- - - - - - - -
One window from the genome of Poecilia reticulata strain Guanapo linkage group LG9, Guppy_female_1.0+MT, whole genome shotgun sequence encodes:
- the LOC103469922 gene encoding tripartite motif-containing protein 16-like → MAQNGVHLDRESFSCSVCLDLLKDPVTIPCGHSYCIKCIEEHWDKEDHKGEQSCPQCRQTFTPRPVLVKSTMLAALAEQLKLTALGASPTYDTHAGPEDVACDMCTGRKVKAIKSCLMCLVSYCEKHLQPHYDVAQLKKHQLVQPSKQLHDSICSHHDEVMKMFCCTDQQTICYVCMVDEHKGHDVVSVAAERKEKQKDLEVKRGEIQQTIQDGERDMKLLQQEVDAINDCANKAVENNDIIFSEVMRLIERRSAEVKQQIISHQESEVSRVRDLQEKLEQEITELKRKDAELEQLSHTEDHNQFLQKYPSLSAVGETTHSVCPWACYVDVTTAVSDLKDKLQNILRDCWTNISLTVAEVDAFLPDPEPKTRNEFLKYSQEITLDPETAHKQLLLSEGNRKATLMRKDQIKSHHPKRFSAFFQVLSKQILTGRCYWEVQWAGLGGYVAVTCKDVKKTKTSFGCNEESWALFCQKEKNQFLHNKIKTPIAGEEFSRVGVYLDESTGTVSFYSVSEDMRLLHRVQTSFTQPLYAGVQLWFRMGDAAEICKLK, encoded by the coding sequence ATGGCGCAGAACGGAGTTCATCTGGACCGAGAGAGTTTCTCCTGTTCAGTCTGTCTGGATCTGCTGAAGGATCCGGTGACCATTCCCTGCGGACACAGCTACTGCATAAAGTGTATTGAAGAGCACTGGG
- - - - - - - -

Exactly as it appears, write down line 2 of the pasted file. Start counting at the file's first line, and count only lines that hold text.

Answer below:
- the LOC103469922 gene encoding tripartite motif-containing protein 16-like → MAQNGVHLDRESFSCSVCLDLLKDPVTIPCGHSYCIKCIEEHWDKEDHKGEQSCPQCRQTFTPRPVLVKSTMLAALAEQLKLTALGASPTYDTHAGPEDVACDMCTGRKVKAIKSCLMCLVSYCEKHLQPHYDVAQLKKHQLVQPSKQLHDSICSHHDEVMKMFCCTDQQTICYVCMVDEHKGHDVVSVAAERKEKQKDLEVKRGEIQQTIQDGERDMKLLQQEVDAINDCANKAVENNDIIFSEVMRLIERRSAEVKQQIISHQESEVSRVRDLQEKLEQEITELKRKDAELEQLSHTEDHNQFLQKYPSLSAVGETTHSVCPWACYVDVTTAVSDLKDKLQNILRDCWTNISLTVAEVDAFLPDPEPKTRNEFLKYSQEITLDPETAHKQLLLSEGNRKATLMRKDQIKSHHPKRFSAFFQVLSKQILTGRCYWEVQWAGLGGYVAVTCKDVKKTKTSFGCNEESWALFCQKEKNQFLHNKIKTPIAGEEFSRVGVYLDESTGTVSFYSVSEDMRLLHRVQTSFTQPLYAGVQLWFRMGDAAEICKLK, encoded by the coding sequence ATGGCGCAGAACGGAGTTCATCTGGACCGAGAGAGTTTCTCCTGTTCAGTCTGTCTGGATCTGCTGAAGGATCCGGTGACCATTCCCTGCGGACACAGCTACTGCATAAAGTGTATTGAAGAGCACTGGG